Markets tumble on fears of US and UK rate rises
Friday 30 July 1999
New figures showed a sharp slowdown in US growth in the second quarter of this year, but wage costs jumped significantly. Alan Greenspan, the US Federal Reserve chairman, warned of his concern about the tight jobs market in America earlier this week.
In morning trading Wall Street plunged as much as 202 points, or 1.8 per cent. In London the FTSE 100 ended down nearly 180 points, or 2.8 per cent, with figures showing the economy gaining momentum adding to fears about the outlook for UK interest rates.
The dive in the bond markets was even more severe. The benchmark 30-year Treasury bond fell a full point, while the yield surged to 6.10 per cent from 6.01 per cent.
The dollar hit its lowest level against the yen for five months, falling below the important 115 yen mark and also below $1.07 to the euro.
Equity strategists warned of a sharp correction on Wall Street over the summer. Richard Batty of HSBC in London said: "We would expect a continued correction of up to 10 per cent." That would take the Dow Jones index below 10,000.
Michael Hughes of ING Barings Asset Management said: "There could be considerable market volatility for the remainder of the year."
The cost of employing a US worker rose at its fastest rate since the start of the decade, the Labor Department said.
The employment cost index (ECI) surged 1.1 per cent, up from a weak 0.4 per cent in the first quarter and its highest since June 1991. Analysts said the data made it almost inevitable that the Fed would raise rates in August.
The US economy grew by 2.3 per cent in the second quarter, its slowest for a year and below both last quarter's 4.3 per cent and forecasts of 3.3 per cent. The sharp slowdown undermined hopes of a "new paradigm" in the American economy.
Revisions to first-quarter UK GDP showed much faster growth than earlier estimates, and there were more signs of a housing-fuelled consumer spree.
This prompted fears about the outlook for UK interest rates. But experts said the Monetary Policy Committee, which meets next week, would face the dilemma of falling inflation in the next few months combined with a worsening outlook for inflation next year.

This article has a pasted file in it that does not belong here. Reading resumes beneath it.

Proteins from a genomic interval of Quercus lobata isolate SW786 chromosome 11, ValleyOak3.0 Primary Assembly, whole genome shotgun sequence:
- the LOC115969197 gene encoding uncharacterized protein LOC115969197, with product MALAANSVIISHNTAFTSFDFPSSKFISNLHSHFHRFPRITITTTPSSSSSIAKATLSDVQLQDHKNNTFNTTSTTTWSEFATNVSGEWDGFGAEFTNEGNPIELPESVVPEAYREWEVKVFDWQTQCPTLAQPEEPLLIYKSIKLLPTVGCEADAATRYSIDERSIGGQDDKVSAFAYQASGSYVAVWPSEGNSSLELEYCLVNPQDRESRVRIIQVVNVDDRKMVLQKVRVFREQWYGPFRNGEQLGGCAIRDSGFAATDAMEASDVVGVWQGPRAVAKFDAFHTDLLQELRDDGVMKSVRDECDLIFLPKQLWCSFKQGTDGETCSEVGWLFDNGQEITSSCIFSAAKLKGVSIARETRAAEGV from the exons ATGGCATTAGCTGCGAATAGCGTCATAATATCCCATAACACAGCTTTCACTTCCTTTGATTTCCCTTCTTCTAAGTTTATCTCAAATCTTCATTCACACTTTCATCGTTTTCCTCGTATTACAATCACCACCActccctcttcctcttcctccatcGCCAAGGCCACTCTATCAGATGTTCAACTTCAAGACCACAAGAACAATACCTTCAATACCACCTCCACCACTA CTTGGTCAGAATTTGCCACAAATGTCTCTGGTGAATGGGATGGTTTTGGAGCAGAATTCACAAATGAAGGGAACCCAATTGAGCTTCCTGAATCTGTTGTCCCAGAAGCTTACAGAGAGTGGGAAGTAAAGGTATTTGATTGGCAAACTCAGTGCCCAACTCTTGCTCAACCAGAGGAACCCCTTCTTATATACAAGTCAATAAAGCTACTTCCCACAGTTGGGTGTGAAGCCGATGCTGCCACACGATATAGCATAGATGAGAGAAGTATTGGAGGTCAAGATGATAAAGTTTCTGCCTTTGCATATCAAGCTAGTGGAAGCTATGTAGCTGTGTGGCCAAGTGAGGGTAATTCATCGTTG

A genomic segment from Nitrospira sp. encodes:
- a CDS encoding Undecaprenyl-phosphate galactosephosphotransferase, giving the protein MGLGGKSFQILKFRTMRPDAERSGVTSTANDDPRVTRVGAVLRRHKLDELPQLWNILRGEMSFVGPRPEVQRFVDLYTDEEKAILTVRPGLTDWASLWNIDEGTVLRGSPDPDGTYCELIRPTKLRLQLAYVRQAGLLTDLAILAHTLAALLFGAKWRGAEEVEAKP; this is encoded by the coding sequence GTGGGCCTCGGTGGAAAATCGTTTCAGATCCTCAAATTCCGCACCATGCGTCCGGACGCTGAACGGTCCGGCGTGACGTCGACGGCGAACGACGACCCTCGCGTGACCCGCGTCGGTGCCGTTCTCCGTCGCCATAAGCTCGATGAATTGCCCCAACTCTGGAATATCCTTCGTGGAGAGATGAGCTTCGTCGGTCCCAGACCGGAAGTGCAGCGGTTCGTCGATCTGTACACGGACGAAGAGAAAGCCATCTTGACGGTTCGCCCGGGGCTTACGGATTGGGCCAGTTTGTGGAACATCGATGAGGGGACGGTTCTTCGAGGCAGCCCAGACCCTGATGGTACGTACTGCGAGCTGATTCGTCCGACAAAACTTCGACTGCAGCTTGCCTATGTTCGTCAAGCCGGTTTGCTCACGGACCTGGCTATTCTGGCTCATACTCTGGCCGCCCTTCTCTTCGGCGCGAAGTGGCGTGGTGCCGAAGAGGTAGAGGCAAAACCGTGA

The National Institute for Economic and Social Research predicted that inflation would head towards 3.5 per cent - the top of the Bank of England's target range - by mid-2000 even though headline inflation could fall below 1 per cent this year.
Official statisticians revised up their estimate of growth in 1998 to 1.2 per cent from 0.7 per cent, and in the first quarter of this year from zero to 0.1 per cent, suggesting there is more momentum than had been thought to growth this year.
The detail showed a fall in the household saving ratio to 5 per cent, its lowest since mid-1989. According to separate figures yesterday, consumer credit jumped pounds 1.3bn in June. Mortgage lending rose by more than pounds 3bn, and the number of new housing loans approved was 102,000, up 5,000 from May. "There are worrying signs of imprudence creeping into the consumer side," said Leo Doyle of Dresdner Kleinwort Benson.
But, in an ominous signal for share prices, higher wage costs hit company profits, which fell by 5.6 per cent in the quarter despite lower dividend payments and taxes. The balance of payments plunged into the red by pounds 2.5bn in the first quarter, its worst since mid-1993.
Figures for second-quarter growth are due today.
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